My first video game memory was a painful one. I sat in the basement one summer morning before camp with my older brother taking turns playing one of our family’s first video game systems, the Magnavox Odyssey 2. As I tried to zap aliens during my turn at Alien Invaders Plus, my brother began whipping a bandana around his head to try and distract me. I zapped, and he whipped. Zap, zap, zap. Whip, whip, whip. At one point, he whipped a little too close to my face and caught my eye with the corner of the bandana. I instantly dropped the controller and let out a scream. I couldn’t open my eye. My mother was forced to detour from the expected drive to camp and instead had to bring me to an eye specialist. It turned out, my cornea was scratched. And so, an already awkward elementary school student was
made all the more awkward with a brown eye patch he had to wear for a few weeks at camp. I bear no physical scars from this bandana incident, just mental ones. Even though I was only about seven when my eye got scratched, I can remember it vividly. Even today, I can’t be around anyone whipping a towel, shirt, or bandana around their heads. I will actually break out in a nervous sweat when I see an arena full of sports fans whipping terrible towels around in a frenzy. All I can do is think back to that quiet, painful morning playing our Odyssey 2. My mother was not happy with my brother; I’m sure she blamed it all on the video game system.
As I wrote a few weeks ago, I’m not very good at video games. However, I have set out to figure out the coolest video game around: Minecraft. As anyone with a Twitter feed can attest, Minecraft dominates the educational technology discussion. So, I downloaded the game to my iPad a few weeks ago and have made it my summer mission to not only figure out how the game is played, but also to figure out if it can really be used in schools. I have purposefully avoided reading about the game since I began this mission in hopes that I will be able to figure it out. It’s not going well.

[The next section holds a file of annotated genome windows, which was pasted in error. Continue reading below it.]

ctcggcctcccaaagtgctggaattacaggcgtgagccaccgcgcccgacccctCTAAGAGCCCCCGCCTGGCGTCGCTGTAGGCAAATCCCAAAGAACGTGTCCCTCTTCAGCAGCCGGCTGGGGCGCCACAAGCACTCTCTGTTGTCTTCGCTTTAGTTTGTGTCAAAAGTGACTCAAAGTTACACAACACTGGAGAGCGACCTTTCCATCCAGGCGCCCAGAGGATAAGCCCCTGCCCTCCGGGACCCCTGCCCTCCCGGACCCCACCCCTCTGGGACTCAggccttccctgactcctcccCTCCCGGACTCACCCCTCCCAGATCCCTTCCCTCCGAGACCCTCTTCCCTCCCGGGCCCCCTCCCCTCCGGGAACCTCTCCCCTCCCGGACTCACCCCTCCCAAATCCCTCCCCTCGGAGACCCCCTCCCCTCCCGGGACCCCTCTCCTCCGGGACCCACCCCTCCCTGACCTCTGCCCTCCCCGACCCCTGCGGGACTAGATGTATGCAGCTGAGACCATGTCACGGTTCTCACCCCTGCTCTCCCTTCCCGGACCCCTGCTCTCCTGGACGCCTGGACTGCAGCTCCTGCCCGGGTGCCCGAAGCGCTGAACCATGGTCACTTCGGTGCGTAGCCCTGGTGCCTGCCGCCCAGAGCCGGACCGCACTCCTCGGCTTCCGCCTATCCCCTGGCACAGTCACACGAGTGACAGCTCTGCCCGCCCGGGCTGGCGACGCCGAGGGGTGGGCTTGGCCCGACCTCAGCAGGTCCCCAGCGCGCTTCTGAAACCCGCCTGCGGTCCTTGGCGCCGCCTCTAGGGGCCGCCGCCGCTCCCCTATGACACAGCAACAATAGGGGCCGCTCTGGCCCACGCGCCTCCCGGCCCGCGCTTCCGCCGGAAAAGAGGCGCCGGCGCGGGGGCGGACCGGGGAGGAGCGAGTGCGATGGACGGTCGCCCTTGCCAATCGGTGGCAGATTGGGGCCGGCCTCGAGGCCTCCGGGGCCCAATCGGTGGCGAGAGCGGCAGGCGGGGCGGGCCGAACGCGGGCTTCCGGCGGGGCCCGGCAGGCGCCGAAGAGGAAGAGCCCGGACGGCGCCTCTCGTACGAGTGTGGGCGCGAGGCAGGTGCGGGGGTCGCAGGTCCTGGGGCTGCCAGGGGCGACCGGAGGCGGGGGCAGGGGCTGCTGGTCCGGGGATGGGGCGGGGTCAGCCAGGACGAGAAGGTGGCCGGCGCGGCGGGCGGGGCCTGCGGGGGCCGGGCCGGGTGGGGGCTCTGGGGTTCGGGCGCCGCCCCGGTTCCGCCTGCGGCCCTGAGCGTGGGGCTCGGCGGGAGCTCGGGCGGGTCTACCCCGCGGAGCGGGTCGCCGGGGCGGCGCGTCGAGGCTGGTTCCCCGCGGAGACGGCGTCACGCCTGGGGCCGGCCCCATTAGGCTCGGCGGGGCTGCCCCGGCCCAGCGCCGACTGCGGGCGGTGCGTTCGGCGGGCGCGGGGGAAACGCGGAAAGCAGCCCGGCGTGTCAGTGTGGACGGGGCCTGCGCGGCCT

After about four hours of on-and-off playing, my five-year-old son is better than me (we started playing at the same time). I can’t seem to figure out what’s going on. There are two modes you can play, “creative” and “survival.” In the creative game, you can destroy stuff and build. In the survival game, you have to find all the stuff you need to live. You also run the risk of being attacked by monsters. I haven’t seen a monster yet but I’m excited to meet one. I’ve spent the bulk of my time in creative mode using my fists to chop down
trees and punch holes in the ground. I have also started to build. Last night I built the little shrine to books you see here. Is this worth four hours of time? I’m not sure I want to answer that question. All I know is that it’s fun. What have I learned so far from Minecraft? It’s a pretty cool game and I’m hoping there’s a logical way it can be used in schools. Minecraft says it’s “a game about breaking and placing blocks.” I think I’ve figured that much out. I’m hoping I can figure out more in less time. On a positive note, video games have come a long way since our Odyssey 2.
For some inspiration, check out what others have made in this Minecraft gallery.
Total time played: 4 hours
Things built: A strange library shrine